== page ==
Armstrong sentencing delayed until Jan. 25

A sentencing hearing for former state Rep. Joe Armstrong, originally scheduled for Nov. 30, has been postponed until Jan. 25 by U.S. District Judge Thomas Phillips, reports the News Sentinel.

A separate hearing is set for Dec. 12, when the judge will hear arguments from the prosecutors and defense attorney Gregory Issacs over the contents of a report prepared by the U.S. Probation Office that will have considerable impact on Armstrong’s sentence. The report is being kept confidential insofar as the public goes.

Armstrong, a 28-year veteran of the Legislature, was convicted in U.S. District Court in August of filing an income tax return that made no mention of the $321,000 windfall he made when he used Knoxville tobacco wholesaler Tru Wholesale to buy cigarette tax stamps for him at the 2006 rate of 20 cents per pack and then sell them after a 42-cent hike went into effect in 2007. Armstrong voted for the tax hike.

Failing to file a false tax return carries a maximum three-year prison term, but in the federal system those “statutory maximums” are often practically useless, a worst-case scenario rarely imposed. The true penalty range is determined via a mathematical formula laid out in federal sentencing guidelines that look to a defendant’s prior criminal history, the level and type of crime, and his or her specific role and behavior in the crime at issue.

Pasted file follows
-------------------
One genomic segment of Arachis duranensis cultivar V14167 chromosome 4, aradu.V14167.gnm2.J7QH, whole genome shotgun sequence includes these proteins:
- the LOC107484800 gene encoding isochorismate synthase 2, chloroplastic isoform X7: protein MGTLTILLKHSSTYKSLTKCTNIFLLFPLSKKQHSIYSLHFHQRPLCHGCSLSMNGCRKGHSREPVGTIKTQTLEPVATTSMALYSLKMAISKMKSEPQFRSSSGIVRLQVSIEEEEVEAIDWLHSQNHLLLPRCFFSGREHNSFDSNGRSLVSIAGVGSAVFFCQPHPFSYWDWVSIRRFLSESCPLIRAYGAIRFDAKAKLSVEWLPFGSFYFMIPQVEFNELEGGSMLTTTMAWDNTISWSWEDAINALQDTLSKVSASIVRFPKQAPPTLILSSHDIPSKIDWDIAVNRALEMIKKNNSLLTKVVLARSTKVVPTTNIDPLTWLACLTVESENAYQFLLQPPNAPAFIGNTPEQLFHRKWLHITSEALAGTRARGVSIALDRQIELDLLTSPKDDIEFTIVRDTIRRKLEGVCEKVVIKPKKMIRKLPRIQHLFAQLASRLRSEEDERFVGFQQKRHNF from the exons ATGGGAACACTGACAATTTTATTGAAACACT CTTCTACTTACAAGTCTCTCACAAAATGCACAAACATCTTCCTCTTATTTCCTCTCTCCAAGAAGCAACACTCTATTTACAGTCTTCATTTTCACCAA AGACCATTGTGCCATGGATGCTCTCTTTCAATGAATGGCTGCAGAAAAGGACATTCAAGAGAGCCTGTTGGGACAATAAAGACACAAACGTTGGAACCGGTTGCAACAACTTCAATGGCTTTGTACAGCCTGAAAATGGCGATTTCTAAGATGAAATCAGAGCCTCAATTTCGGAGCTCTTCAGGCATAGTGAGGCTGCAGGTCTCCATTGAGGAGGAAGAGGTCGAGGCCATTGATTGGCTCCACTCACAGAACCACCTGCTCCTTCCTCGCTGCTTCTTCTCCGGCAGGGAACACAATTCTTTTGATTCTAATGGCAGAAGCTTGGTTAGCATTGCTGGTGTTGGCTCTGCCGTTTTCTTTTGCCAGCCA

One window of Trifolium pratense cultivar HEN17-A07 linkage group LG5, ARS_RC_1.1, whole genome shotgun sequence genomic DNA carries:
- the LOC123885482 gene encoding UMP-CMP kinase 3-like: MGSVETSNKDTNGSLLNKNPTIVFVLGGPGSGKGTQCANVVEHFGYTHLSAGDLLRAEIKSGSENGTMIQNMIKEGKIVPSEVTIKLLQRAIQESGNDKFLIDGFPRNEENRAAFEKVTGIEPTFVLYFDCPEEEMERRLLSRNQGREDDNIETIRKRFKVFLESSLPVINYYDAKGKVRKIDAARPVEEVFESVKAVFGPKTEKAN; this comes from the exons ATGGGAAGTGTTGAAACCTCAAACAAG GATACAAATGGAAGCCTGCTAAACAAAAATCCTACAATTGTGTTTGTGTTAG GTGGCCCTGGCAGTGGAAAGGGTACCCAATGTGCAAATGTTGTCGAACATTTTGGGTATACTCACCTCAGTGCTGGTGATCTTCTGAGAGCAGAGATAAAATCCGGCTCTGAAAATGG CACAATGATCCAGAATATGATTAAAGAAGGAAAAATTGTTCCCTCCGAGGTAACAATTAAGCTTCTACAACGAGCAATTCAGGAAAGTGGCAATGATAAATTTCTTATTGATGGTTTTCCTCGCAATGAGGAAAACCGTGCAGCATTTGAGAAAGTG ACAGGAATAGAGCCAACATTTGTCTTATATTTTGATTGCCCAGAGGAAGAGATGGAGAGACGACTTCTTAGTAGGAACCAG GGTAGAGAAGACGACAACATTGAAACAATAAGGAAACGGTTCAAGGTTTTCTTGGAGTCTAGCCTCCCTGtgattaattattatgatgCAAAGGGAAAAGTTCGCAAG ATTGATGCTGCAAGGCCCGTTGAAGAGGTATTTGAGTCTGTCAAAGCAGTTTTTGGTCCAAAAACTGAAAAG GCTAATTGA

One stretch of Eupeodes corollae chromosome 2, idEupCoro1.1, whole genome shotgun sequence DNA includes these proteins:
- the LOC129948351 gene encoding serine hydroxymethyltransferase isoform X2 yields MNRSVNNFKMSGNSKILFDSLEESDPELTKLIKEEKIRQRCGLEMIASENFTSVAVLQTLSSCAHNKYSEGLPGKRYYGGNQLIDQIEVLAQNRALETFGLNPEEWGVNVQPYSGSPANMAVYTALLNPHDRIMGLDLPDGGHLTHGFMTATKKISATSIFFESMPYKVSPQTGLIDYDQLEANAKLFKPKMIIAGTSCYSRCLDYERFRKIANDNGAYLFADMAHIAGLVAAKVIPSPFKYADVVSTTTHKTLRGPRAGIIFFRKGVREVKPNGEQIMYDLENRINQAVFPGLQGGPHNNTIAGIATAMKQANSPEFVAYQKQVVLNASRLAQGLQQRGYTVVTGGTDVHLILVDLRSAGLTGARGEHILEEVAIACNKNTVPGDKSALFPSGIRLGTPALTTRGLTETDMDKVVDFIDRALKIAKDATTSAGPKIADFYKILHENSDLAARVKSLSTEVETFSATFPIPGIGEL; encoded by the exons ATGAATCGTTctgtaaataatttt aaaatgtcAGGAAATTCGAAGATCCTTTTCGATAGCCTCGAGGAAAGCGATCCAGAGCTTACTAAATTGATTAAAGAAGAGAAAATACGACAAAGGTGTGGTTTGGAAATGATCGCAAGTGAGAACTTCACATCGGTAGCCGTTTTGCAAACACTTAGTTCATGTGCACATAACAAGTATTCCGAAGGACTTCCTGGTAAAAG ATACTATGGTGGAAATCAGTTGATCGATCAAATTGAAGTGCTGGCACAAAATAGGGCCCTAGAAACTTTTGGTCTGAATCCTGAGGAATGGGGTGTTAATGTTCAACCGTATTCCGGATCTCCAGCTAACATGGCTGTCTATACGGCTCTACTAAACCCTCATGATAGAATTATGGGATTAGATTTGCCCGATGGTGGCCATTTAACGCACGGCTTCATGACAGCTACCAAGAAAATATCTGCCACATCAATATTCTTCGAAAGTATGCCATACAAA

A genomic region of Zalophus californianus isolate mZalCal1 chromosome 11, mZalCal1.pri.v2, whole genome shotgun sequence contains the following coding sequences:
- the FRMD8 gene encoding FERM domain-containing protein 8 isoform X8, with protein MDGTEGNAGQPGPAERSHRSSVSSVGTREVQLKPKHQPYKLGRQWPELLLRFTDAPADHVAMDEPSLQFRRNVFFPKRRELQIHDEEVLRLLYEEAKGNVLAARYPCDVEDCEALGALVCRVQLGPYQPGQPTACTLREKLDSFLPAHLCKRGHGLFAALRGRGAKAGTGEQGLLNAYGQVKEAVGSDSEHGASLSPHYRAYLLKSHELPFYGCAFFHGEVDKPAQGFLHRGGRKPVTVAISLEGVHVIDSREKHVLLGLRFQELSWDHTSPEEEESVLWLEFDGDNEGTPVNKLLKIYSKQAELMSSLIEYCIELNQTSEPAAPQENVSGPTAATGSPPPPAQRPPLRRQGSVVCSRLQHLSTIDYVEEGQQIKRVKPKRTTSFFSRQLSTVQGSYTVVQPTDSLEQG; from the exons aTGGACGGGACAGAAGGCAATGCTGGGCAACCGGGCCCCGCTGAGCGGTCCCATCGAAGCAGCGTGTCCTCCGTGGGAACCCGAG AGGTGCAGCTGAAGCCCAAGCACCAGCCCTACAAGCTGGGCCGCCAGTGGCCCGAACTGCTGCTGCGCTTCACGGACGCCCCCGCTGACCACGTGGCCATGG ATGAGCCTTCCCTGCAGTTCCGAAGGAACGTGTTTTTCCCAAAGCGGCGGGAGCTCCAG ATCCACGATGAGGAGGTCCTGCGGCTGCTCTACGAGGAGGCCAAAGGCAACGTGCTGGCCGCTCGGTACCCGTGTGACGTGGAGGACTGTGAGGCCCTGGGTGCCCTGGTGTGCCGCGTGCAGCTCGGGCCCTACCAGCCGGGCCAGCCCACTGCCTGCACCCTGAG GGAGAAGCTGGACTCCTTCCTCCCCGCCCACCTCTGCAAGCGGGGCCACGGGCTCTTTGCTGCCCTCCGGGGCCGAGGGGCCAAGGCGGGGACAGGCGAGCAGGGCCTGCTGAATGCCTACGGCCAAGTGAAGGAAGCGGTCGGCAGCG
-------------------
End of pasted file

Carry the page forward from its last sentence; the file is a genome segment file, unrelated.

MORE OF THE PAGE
Armstrong has no criminal history. The crime itself is low on the guidelines’ totem pole. He likely is eligible for probation, which Isaacs has made clear in post-trial interviews he will seek. (Assistant U.S. Attormey Charles) Atchley, on the other hand, has made it equally clear he wants Armstrong to go to prison.

The U.S. Probation Office is tasked with investigating all the factors that go into establishing a penalty range, and that office’s work is kept under seal throughout the case. Only the judge, the defendant and the prosecutor can see it. Armstrong’s penalty range is in that report, but it’s filed under seal so the public can’t see it. Both Atchley and Isaacs are attacking some portion of the report via motions filed in U.S. District Court but those, too, are being kept under seal.

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